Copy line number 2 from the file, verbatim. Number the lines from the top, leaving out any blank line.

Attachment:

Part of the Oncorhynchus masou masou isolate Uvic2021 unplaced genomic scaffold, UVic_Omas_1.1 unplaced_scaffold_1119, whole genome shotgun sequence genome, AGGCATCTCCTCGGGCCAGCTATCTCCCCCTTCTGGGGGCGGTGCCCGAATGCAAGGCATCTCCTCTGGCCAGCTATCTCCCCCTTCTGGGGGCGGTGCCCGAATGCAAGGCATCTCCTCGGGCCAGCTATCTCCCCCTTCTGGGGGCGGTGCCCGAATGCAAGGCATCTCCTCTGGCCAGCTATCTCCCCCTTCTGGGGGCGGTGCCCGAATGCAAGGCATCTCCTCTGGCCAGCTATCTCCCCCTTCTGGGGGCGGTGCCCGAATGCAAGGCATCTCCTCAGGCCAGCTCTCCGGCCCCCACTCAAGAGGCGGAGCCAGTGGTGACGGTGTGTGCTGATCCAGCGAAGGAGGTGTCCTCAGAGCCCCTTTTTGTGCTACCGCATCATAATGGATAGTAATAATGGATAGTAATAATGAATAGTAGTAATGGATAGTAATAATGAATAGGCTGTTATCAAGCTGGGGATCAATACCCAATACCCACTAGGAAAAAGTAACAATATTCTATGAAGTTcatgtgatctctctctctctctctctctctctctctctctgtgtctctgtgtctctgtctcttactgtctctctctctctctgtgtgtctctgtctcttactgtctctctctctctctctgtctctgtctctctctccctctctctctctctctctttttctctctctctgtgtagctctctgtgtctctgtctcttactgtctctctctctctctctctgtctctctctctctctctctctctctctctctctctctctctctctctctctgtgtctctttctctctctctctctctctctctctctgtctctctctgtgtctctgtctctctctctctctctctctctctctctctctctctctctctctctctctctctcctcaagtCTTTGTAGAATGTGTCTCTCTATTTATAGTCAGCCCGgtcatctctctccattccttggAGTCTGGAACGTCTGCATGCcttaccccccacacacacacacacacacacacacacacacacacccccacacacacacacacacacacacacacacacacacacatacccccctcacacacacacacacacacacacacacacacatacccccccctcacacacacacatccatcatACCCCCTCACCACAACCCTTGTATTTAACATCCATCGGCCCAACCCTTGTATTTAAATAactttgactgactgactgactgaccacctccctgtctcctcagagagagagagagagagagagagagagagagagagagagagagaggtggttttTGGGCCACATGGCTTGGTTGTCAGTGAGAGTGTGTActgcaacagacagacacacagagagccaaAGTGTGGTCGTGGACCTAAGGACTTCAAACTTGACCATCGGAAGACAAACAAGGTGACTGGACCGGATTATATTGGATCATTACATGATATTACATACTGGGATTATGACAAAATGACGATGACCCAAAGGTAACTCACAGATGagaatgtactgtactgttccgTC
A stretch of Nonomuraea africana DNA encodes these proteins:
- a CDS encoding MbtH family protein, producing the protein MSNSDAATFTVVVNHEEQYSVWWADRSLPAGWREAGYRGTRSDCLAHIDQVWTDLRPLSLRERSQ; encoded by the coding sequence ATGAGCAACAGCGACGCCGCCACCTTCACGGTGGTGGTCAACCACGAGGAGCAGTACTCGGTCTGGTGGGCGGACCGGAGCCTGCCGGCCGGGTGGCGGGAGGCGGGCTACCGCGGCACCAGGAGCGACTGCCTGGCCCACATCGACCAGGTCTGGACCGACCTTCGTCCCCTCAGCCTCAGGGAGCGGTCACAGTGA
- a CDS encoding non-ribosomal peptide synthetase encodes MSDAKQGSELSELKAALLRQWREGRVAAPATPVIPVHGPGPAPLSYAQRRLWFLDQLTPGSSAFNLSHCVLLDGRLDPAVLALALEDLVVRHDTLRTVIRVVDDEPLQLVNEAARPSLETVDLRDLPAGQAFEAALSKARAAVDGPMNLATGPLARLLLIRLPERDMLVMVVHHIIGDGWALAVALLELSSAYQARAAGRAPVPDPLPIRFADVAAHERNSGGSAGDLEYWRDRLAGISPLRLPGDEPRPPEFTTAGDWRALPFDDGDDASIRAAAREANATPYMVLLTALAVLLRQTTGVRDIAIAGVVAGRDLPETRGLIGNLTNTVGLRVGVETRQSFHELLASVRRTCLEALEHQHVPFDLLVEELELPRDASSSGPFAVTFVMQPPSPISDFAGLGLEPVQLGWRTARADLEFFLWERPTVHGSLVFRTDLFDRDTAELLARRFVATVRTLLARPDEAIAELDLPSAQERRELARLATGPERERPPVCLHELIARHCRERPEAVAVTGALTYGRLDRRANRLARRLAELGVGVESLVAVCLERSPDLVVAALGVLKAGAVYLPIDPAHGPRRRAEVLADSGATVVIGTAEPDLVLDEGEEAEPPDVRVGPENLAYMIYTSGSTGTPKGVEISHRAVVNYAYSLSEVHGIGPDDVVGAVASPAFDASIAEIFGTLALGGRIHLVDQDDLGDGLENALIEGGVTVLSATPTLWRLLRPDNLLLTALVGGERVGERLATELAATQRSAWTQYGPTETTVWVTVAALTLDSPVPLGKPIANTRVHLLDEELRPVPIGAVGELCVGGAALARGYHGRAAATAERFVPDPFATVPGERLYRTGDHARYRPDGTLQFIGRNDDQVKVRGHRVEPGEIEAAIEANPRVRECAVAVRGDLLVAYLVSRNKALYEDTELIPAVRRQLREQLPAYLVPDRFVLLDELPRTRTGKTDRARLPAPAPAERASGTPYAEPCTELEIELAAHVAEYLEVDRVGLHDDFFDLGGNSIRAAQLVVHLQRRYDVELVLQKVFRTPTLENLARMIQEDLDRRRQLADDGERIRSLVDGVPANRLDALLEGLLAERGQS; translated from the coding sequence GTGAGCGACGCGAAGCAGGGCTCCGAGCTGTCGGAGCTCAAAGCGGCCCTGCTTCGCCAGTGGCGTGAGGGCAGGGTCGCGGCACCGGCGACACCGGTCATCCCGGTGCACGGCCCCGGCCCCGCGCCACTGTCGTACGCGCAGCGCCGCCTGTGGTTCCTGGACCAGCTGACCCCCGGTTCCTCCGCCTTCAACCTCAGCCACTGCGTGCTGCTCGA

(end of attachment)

A stretch of Nonomuraea africana DNA encodes these proteins: